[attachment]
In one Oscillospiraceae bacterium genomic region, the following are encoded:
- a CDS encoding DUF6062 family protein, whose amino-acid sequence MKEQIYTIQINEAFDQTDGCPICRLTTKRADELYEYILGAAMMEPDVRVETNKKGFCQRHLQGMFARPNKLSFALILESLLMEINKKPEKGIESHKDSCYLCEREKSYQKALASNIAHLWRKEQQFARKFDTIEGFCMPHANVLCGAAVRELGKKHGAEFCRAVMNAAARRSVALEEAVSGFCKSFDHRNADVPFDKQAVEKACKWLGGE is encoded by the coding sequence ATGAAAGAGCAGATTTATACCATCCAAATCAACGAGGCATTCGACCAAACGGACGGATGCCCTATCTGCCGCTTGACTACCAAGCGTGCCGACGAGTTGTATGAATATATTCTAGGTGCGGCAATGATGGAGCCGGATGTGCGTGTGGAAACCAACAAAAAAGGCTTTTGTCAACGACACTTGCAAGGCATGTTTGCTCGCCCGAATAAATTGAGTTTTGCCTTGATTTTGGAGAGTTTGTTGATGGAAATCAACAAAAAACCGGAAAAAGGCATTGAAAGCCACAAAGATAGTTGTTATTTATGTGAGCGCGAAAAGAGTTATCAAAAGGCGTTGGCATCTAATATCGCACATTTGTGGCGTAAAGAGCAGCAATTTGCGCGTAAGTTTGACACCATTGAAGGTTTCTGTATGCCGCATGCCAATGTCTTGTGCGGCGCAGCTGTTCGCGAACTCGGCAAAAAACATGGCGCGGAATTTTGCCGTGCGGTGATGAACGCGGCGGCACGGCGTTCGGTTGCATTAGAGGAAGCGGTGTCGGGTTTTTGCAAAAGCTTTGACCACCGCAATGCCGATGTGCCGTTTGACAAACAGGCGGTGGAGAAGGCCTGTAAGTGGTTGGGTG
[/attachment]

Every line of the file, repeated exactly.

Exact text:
In one Oscillospiraceae bacterium genomic region, the following are encoded:
- a CDS encoding DUF6062 family protein, whose amino-acid sequence MKEQIYTIQINEAFDQTDGCPICRLTTKRADELYEYILGAAMMEPDVRVETNKKGFCQRHLQGMFARPNKLSFALILESLLMEINKKPEKGIESHKDSCYLCEREKSYQKALASNIAHLWRKEQQFARKFDTIEGFCMPHANVLCGAAVRELGKKHGAEFCRAVMNAAARRSVALEEAVSGFCKSFDHRNADVPFDKQAVEKACKWLGGE is encoded by the coding sequence ATGAAAGAGCAGATTTATACCATCCAAATCAACGAGGCATTCGACCAAACGGACGGATGCCCTATCTGCCGCTTGACTACCAAGCGTGCCGACGAGTTGTATGAATATATTCTAGGTGCGGCAATGATGGAGCCGGATGTGCGTGTGGAAACCAACAAAAAAGGCTTTTGTCAACGACACTTGCAAGGCATGTTTGCTCGCCCGAATAAATTGAGTTTTGCCTTGATTTTGGAGAGTTTGTTGATGGAAATCAACAAAAAACCGGAAAAAGGCATTGAAAGCCACAAAGATAGTTGTTATTTATGTGAGCGCGAAAAGAGTTATCAAAAGGCGTTGGCATCTAATATCGCACATTTGTGGCGTAAAGAGCAGCAATTTGCGCGTAAGTTTGACACCATTGAAGGTTTCTGTATGCCGCATGCCAATGTCTTGTGCGGCGCAGCTGTTCGCGAACTCGGCAAAAAACATGGCGCGGAATTTTGCCGTGCGGTGATGAACGCGGCGGCACGGCGTTCGGTTGCATTAGAGGAAGCGGTGTCGGGTTTTTGCAAAAGCTTTGACCACCGCAATGCCGATGTGCCGTTTGACAAACAGGCGGTGGAGAAGGCCTGTAAGTGGTTGGGTG